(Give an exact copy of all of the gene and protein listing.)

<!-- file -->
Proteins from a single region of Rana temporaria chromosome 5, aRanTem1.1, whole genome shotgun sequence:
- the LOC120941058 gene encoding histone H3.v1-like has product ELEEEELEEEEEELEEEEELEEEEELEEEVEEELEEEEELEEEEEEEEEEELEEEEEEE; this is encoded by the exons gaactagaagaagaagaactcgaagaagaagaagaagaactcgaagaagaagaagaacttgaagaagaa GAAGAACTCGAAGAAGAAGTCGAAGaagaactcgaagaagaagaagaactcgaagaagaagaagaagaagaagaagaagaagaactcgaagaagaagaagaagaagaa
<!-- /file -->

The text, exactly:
Proteins from a single region of Rana temporaria chromosome 5, aRanTem1.1, whole genome shotgun sequence:
- the LOC120941058 gene encoding histone H3.v1-like has product ELEEEELEEEEEELEEEEELEEEEELEEEVEEELEEEEELEEEEEEEEEEELEEEEEEE; this is encoded by the exons gaactagaagaagaagaactcgaagaagaagaagaagaactcgaagaagaagaagaacttgaagaagaa GAAGAACTCGAAGAAGAAGTCGAAGaagaactcgaagaagaagaagaactcgaagaagaagaagaagaagaagaagaagaagaactcgaagaagaagaagaagaagaa